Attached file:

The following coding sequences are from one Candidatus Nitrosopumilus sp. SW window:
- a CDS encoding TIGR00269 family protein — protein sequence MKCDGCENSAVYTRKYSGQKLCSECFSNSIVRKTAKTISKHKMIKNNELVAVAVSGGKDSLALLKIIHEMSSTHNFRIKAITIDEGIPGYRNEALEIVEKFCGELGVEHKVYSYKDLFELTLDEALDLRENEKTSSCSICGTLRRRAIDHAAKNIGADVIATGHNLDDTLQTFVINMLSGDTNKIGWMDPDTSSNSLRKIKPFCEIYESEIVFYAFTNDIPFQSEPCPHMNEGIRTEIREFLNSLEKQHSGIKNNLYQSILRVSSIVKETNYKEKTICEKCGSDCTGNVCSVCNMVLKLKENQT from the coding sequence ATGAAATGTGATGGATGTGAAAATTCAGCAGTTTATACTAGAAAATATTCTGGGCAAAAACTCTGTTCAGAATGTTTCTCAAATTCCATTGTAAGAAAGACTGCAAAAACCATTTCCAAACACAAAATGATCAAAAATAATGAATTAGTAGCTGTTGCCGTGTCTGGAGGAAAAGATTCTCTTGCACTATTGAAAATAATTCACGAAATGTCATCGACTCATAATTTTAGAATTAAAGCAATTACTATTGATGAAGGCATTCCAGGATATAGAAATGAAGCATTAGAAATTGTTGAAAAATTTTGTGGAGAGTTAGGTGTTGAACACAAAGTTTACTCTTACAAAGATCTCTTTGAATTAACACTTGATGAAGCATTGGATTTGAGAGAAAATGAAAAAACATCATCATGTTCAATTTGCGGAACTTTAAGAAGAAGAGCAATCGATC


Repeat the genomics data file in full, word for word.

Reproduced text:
The following coding sequences are from one Candidatus Nitrosopumilus sp. SW window:
- a CDS encoding TIGR00269 family protein — protein sequence MKCDGCENSAVYTRKYSGQKLCSECFSNSIVRKTAKTISKHKMIKNNELVAVAVSGGKDSLALLKIIHEMSSTHNFRIKAITIDEGIPGYRNEALEIVEKFCGELGVEHKVYSYKDLFELTLDEALDLRENEKTSSCSICGTLRRRAIDHAAKNIGADVIATGHNLDDTLQTFVINMLSGDTNKIGWMDPDTSSNSLRKIKPFCEIYESEIVFYAFTNDIPFQSEPCPHMNEGIRTEIREFLNSLEKQHSGIKNNLYQSILRVSSIVKETNYKEKTICEKCGSDCTGNVCSVCNMVLKLKENQT from the coding sequence ATGAAATGTGATGGATGTGAAAATTCAGCAGTTTATACTAGAAAATATTCTGGGCAAAAACTCTGTTCAGAATGTTTCTCAAATTCCATTGTAAGAAAGACTGCAAAAACCATTTCCAAACACAAAATGATCAAAAATAATGAATTAGTAGCTGTTGCCGTGTCTGGAGGAAAAGATTCTCTTGCACTATTGAAAATAATTCACGAAATGTCATCGACTCATAATTTTAGAATTAAAGCAATTACTATTGATGAAGGCATTCCAGGATATAGAAATGAAGCATTAGAAATTGTTGAAAAATTTTGTGGAGAGTTAGGTGTTGAACACAAAGTTTACTCTTACAAAGATCTCTTTGAATTAACACTTGATGAAGCATTGGATTTGAGAGAAAATGAAAAAACATCATCATGTTCAATTTGCGGAACTTTAAGAAGAAGAGCAATCGATC